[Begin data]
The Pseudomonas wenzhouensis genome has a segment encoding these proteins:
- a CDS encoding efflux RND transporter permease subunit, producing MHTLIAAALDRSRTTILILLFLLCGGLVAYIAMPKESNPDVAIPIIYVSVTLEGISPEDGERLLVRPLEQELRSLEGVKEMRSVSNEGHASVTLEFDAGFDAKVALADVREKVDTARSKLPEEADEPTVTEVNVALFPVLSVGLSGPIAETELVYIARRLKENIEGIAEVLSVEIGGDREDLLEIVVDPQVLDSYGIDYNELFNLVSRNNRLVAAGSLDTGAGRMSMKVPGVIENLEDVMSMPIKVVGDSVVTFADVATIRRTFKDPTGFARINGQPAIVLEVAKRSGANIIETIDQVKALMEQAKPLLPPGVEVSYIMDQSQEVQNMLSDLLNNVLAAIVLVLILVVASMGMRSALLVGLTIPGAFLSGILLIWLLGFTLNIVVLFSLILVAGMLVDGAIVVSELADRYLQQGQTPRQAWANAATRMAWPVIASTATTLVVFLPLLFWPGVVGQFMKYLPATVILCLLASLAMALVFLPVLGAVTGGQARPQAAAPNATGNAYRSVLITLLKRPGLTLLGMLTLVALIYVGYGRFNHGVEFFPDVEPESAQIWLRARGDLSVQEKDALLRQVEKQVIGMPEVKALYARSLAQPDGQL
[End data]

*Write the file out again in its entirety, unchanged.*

The Pseudomonas wenzhouensis genome has a segment encoding these proteins:
- a CDS encoding efflux RND transporter permease subunit, producing MHTLIAAALDRSRTTILILLFLLCGGLVAYIAMPKESNPDVAIPIIYVSVTLEGISPEDGERLLVRPLEQELRSLEGVKEMRSVSNEGHASVTLEFDAGFDAKVALADVREKVDTARSKLPEEADEPTVTEVNVALFPVLSVGLSGPIAETELVYIARRLKENIEGIAEVLSVEIGGDREDLLEIVVDPQVLDSYGIDYNELFNLVSRNNRLVAAGSLDTGAGRMSMKVPGVIENLEDVMSMPIKVVGDSVVTFADVATIRRTFKDPTGFARINGQPAIVLEVAKRSGANIIETIDQVKALMEQAKPLLPPGVEVSYIMDQSQEVQNMLSDLLNNVLAAIVLVLILVVASMGMRSALLVGLTIPGAFLSGILLIWLLGFTLNIVVLFSLILVAGMLVDGAIVVSELADRYLQQGQTPRQAWANAATRMAWPVIASTATTLVVFLPLLFWPGVVGQFMKYLPATVILCLLASLAMALVFLPVLGAVTGGQARPQAAAPNATGNAYRSVLITLLKRPGLTLLGMLTLVALIYVGYGRFNHGVEFFPDVEPESAQIWLRARGDLSVQEKDALLRQVEKQVIGMPEVKALYARSLAQPDGQL